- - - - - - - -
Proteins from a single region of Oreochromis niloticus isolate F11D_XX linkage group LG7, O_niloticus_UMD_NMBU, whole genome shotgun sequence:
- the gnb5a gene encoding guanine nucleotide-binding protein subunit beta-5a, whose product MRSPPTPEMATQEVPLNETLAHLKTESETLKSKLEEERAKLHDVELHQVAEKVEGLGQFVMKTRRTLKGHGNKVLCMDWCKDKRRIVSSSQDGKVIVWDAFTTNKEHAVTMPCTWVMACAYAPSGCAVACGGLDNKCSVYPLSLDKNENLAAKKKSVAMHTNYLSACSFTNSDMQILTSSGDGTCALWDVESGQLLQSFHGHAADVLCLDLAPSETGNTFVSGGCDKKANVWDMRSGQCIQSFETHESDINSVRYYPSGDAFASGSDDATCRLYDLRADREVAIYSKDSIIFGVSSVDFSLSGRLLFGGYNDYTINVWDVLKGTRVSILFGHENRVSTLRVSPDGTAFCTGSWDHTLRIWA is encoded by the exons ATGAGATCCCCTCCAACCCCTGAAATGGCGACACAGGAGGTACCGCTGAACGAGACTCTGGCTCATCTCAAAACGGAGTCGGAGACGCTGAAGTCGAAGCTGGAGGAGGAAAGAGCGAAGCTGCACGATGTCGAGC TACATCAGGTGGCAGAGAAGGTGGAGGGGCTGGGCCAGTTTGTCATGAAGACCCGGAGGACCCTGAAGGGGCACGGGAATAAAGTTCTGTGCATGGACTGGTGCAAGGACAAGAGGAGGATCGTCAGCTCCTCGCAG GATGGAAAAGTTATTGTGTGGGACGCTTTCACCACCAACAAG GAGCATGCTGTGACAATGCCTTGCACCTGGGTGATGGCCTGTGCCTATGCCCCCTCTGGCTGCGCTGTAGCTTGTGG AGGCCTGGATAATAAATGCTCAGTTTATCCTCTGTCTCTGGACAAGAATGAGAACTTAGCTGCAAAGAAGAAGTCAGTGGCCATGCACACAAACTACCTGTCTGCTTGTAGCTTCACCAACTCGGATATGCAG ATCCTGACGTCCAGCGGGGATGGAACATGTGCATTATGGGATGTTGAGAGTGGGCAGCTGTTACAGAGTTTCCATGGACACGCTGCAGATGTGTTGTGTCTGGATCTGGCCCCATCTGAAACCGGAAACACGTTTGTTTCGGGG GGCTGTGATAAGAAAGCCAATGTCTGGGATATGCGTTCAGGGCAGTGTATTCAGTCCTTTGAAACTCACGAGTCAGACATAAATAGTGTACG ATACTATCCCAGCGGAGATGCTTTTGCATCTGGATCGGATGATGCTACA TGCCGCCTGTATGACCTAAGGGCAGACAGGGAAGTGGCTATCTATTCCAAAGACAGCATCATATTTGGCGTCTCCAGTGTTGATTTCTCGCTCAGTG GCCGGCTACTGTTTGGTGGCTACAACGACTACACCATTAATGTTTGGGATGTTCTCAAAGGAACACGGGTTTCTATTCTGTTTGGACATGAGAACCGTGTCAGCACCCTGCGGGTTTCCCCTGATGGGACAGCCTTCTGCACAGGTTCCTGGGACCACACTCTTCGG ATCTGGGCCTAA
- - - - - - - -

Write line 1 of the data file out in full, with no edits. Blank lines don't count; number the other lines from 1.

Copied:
Proteins from a single region of Oreochromis niloticus isolate F11D_XX linkage group LG7, O_niloticus_UMD_NMBU, whole genome shotgun sequence: